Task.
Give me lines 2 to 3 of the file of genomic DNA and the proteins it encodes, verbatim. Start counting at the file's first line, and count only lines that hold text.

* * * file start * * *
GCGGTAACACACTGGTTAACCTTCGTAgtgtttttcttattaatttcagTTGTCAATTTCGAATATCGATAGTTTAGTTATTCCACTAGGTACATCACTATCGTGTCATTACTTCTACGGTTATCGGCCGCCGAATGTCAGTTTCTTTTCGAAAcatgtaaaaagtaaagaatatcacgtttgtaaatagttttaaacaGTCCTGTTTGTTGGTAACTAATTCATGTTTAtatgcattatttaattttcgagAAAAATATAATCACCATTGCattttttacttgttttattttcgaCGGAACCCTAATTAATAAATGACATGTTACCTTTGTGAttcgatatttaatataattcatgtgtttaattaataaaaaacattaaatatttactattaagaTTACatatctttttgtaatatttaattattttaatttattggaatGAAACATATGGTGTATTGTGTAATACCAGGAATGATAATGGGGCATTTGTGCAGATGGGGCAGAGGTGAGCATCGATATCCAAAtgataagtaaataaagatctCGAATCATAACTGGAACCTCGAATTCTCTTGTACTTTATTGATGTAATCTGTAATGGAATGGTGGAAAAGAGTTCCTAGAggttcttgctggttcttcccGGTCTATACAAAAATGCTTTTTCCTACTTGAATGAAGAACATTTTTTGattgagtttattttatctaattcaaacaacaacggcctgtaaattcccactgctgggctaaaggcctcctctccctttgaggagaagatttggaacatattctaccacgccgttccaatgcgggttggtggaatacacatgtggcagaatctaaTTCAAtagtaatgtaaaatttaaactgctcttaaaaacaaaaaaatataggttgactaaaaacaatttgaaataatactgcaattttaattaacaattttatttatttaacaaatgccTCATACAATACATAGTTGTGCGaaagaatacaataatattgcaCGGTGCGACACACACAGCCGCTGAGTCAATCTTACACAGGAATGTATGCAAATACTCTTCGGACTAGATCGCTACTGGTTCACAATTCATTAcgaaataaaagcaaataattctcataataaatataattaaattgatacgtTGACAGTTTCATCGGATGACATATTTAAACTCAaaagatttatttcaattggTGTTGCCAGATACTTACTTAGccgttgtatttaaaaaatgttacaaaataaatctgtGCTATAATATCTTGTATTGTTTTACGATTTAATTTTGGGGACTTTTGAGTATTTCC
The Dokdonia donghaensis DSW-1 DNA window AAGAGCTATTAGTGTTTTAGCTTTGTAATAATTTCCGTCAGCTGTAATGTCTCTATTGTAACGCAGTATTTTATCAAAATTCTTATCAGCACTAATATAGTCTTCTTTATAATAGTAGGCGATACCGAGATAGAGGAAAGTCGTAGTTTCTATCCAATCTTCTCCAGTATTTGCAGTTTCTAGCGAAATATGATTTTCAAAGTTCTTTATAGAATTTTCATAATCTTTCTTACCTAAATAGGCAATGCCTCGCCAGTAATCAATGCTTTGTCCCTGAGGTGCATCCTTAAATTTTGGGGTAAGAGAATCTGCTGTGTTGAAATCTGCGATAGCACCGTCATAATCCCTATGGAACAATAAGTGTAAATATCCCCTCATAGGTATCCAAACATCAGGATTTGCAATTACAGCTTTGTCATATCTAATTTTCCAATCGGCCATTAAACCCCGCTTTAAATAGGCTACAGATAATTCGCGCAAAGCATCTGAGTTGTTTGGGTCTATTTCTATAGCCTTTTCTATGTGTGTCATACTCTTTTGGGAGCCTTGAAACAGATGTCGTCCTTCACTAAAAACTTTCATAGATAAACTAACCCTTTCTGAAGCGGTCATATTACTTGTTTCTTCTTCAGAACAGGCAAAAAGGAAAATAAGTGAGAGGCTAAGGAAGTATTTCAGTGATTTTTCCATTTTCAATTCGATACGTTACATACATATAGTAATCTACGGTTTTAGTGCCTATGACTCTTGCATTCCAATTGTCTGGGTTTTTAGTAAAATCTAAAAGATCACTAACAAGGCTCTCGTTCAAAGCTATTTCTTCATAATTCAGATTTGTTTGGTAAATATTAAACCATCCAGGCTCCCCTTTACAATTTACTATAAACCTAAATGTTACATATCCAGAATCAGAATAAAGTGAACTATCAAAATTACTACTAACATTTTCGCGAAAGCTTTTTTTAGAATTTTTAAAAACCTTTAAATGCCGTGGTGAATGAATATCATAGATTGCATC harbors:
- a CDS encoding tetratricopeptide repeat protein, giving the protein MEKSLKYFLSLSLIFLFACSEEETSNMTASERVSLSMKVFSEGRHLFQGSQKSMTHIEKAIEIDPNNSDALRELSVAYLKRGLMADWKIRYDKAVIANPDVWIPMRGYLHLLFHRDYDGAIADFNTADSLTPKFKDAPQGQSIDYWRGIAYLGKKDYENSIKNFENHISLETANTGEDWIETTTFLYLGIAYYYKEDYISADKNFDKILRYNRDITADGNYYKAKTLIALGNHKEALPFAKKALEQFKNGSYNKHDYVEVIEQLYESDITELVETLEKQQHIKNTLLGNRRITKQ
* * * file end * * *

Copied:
The Dokdonia donghaensis DSW-1 DNA window AAGAGCTATTAGTGTTTTAGCTTTGTAATAATTTCCGTCAGCTGTAATGTCTCTATTGTAACGCAGTATTTTATCAAAATTCTTATCAGCACTAATATAGTCTTCTTTATAATAGTAGGCGATACCGAGATAGAGGAAAGTCGTAGTTTCTATCCAATCTTCTCCAGTATTTGCAGTTTCTAGCGAAATATGATTTTCAAAGTTCTTTATAGAATTTTCATAATCTTTCTTACCTAAATAGGCAATGCCTCGCCAGTAATCAATGCTTTGTCCCTGAGGTGCATCCTTAAATTTTGGGGTAAGAGAATCTGCTGTGTTGAAATCTGCGATAGCACCGTCATAATCCCTATGGAACAATAAGTGTAAATATCCCCTCATAGGTATCCAAACATCAGGATTTGCAATTACAGCTTTGTCATATCTAATTTTCCAATCGGCCATTAAACCCCGCTTTAAATAGGCTACAGATAATTCGCGCAAAGCATCTGAGTTGTTTGGGTCTATTTCTATAGCCTTTTCTATGTGTGTCATACTCTTTTGGGAGCCTTGAAACAGATGTCGTCCTTCACTAAAAACTTTCATAGATAAACTAACCCTTTCTGAAGCGGTCATATTACTTGTTTCTTCTTCAGAACAGGCAAAAAGGAAAATAAGTGAGAGGCTAAGGAAGTATTTCAGTGATTTTTCCATTTTCAATTCGATACGTTACATACATATAGTAATCTACGGTTTTAGTGCCTATGACTCTTGCATTCCAATTGTCTGGGTTTTTAGTAAAATCTAAAAGATCACTAACAAGGCTCTCGTTCAAAGCTATTTCTTCATAATTCAGATTTGTTTGGTAAATATTAAACCATCCAGGCTCCCCTTTACAATTTACTATAAACCTAAATGTTACATATCCAGAATCAGAATAAAGTGAACTATCAAAATTACTACTAACATTTTCGCGAAAGCTTTTTTTAGAATTTTTAAAAACCTTTAAATGCCGTGGTGAATGAATATCATAGATTGCATC harbors:
- a CDS encoding tetratricopeptide repeat protein, giving the protein MEKSLKYFLSLSLIFLFACSEEETSNMTASERVSLSMKVFSEGRHLFQGSQKSMTHIEKAIEIDPNNSDALRELSVAYLKRGLMADWKIRYDKAVIANPDVWIPMRGYLHLLFHRDYDGAIADFNTADSLTPKFKDAPQGQSIDYWRGIAYLGKKDYENSIKNFENHISLETANTGEDWIETTTFLYLGIAYYYKEDYISADKNFDKILRYNRDITADGNYYKAKTLIALGNHKEALPFAKKALEQFKNGSYNKHDYVEVIEQLYESDITELVETLEKQQHIKNTLLGNRRITKQ